This letter was accepted and approved by Jean-Eve Mark, who is the Head of the Beverage Container Section of the Material Management Branch and also a Director's witness at the hearing.

d. John Dobrocane, Crossroads Container Depot, Milk River

Mr. John Dobrocane, owner of the Milk River Depot, stated that his break-even volume was 400,000 containers and he had only begun to surpass that volume in the past 3 to 4 years. He is now operating at a volume of approximately 530,000 containers per year. Even so, with respect to transportation, he waits until he has a full load of containers before ordering the truck for pick-up.

He stated that approximately 25 to 30% of his business comes from Warner and a reduction of that amount in his business would effectively put him back at or below the break-even point, in which case he would go out of business. He has recently invested in more efficient equipment, and he testified that he would not have done so without some territorial protection.

He stated that although he had been open three days per week in the beginning, he found it was not cost effective. Accordingly, he reduced his operation to two days a week. He also testified that the population of the area which he serves is about 3,700 but that only approximately one-quarter reside in Milk River.

Significantly, Mr. Dobrocane stated that the 24 kilometre radius is not a helpful evaluative criteria for the estimated success of a depot; in his opinion, the most important factor is the number of people that a depot can service.

e. Alberta Bottle Depot Association

Mr. Timothy Marr, President of Alberta Bottle Depot Association (the "Association") and owner of two depots in Edmonton, stated that he believed the Appellant could obtain the returns listed in his application, but only if he marketed aggressively. He also stated that the Milk River depot's annual gross was $19,000 which would be reduced by about $9,500 if Warner obtained a depot.

He stated that the present system is built around efficiency and effectiveness in order to obtain the highest return rates and the lowest cost to the consumer. The container deposit is the main motivator for recycling for the public. Mr. Marr likened the depots to a franchise-like arrangement, with the Government essentially holding or supervising the master franchise agreement. Controlling the trading area ensures the efficiency and the economic viability of each depot.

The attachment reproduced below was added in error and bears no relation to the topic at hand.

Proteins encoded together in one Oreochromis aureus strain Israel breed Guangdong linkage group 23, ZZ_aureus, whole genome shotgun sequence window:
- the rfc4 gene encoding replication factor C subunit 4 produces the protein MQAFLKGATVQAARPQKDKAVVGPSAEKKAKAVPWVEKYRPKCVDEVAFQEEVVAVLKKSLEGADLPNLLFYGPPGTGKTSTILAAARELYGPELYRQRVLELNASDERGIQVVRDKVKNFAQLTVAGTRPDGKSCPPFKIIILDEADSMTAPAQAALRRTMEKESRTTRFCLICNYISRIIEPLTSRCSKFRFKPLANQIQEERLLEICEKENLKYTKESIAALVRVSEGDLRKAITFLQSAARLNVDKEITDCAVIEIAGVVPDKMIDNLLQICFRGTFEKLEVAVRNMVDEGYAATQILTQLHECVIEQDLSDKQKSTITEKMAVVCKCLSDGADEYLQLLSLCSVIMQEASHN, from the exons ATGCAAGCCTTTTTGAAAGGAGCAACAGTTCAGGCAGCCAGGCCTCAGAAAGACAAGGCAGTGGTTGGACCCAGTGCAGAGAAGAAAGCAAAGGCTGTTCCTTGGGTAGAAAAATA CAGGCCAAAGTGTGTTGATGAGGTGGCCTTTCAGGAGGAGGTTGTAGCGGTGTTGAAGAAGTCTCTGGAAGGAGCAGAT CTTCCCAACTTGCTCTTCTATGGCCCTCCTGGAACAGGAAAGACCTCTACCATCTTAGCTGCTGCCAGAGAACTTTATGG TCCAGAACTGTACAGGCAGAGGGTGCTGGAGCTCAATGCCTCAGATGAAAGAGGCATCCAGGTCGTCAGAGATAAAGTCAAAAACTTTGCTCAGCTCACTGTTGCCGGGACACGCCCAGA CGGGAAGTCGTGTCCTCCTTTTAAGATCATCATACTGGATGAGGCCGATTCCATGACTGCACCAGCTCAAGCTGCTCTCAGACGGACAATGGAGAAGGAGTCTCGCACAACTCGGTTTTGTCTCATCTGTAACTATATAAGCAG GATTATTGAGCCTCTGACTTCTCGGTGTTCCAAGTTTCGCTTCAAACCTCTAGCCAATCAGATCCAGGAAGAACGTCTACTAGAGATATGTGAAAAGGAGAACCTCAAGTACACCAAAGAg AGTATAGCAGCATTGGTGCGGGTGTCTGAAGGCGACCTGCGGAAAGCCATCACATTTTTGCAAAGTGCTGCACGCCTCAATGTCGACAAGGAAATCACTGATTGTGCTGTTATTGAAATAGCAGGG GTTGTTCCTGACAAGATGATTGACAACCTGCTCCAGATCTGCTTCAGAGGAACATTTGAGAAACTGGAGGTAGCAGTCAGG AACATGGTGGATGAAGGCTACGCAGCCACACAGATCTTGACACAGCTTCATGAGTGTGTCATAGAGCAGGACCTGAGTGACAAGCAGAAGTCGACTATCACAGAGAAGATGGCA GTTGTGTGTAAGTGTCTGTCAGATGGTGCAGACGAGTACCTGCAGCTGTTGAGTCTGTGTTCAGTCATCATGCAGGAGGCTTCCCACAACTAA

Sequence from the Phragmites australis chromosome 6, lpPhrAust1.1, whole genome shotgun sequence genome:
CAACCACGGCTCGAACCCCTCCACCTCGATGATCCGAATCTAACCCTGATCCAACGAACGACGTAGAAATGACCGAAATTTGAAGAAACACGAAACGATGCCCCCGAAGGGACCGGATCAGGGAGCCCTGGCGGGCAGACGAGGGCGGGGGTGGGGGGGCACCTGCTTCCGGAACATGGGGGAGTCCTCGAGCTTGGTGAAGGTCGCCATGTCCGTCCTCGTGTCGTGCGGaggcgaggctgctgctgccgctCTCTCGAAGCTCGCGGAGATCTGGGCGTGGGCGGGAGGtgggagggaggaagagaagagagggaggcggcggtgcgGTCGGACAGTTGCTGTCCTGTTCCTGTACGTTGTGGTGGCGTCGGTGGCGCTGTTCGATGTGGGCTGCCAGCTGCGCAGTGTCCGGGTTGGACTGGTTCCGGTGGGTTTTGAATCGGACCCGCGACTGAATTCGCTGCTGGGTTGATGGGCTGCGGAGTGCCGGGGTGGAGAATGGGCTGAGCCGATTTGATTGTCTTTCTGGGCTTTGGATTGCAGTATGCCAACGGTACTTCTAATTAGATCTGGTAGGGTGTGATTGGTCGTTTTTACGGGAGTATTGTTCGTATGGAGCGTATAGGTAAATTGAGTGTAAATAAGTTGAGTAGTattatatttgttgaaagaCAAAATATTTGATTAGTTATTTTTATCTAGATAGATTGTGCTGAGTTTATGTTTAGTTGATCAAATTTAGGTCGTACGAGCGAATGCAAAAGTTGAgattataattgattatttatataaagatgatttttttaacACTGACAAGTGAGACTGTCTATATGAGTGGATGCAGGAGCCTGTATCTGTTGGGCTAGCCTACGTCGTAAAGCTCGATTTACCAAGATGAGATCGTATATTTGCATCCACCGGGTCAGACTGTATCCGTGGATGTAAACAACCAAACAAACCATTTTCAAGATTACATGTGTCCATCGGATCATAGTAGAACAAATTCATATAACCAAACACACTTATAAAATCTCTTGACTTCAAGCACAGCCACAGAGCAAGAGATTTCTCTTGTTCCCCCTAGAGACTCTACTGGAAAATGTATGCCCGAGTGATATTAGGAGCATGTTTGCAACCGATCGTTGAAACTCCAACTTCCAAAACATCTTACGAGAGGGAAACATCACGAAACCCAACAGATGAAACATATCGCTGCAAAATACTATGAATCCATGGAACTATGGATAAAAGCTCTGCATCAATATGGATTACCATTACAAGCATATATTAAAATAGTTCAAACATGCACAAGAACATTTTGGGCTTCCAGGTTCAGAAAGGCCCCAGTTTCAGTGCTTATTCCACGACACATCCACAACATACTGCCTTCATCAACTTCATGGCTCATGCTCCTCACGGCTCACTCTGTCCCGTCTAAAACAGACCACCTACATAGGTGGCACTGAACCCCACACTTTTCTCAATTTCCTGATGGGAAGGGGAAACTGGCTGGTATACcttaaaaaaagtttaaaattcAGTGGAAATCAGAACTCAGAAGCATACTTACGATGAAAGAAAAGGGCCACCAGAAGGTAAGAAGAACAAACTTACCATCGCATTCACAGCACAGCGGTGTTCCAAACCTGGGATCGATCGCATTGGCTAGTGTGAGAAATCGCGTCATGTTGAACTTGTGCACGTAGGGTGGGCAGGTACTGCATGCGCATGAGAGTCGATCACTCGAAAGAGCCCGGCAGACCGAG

Although manufacturers dislike the system, and would prefer that the deposit didn't exist, he believes no other province can boast the container return rates like Alberta.

In short, the Association felt that the existing legislation, regulations and guidelines are necessary to maintain the system and to protect the investments of the current operators.


The Appellant has failed to provide persuasive evidence to support his appeal,(5) although the Board finds persuasive, the arguments made by the Appellant and Mr. Gruszie regarding the negative environmental impact from the accumulation of containers in landfills.

The Appellant's evidence respecting the potential impact on the Milk River depot from an additional depot was contradicted by the evidence of Mr. Dobrocane, Mr. Marr and Mr. Tymko. To some extent, the Appellant supported the position of Mr. Dobrocane when the Appellant conceded that the containers collected in the annual Warner bottle drive were sent to the Milk River depot. Undoubtedly, at least that quantity of Milk River's business would be lost to a new Warner depot.

The Board believes Mr. Dobrocane's evidence, that his depot barely had sufficient volume in the past four years to exceed his break-even point. The Board believes also that he would lose a considerable amount of his business to the proposed depot, as many Warner residents do patronize his operation.

The Board finds that the only criteria used by the Director in rejecting Mr. Blatter's application was the 24 kilometre rule; Ms. Mark used this rule as an "on/off switch" and the Board believes nothing else (such as the number of people served, recycling goals, or the landfill situation) triggered the Director's decision to reject the application.


A. Disposition of Mr. Blatter's Appeal

On the merits of the appeal (and without treating the 24 kilometre guideline as inflexibly dictating the outcome), the Board believes Mr. Blatter's appeal should be dismissed.

B. Reviews by the Director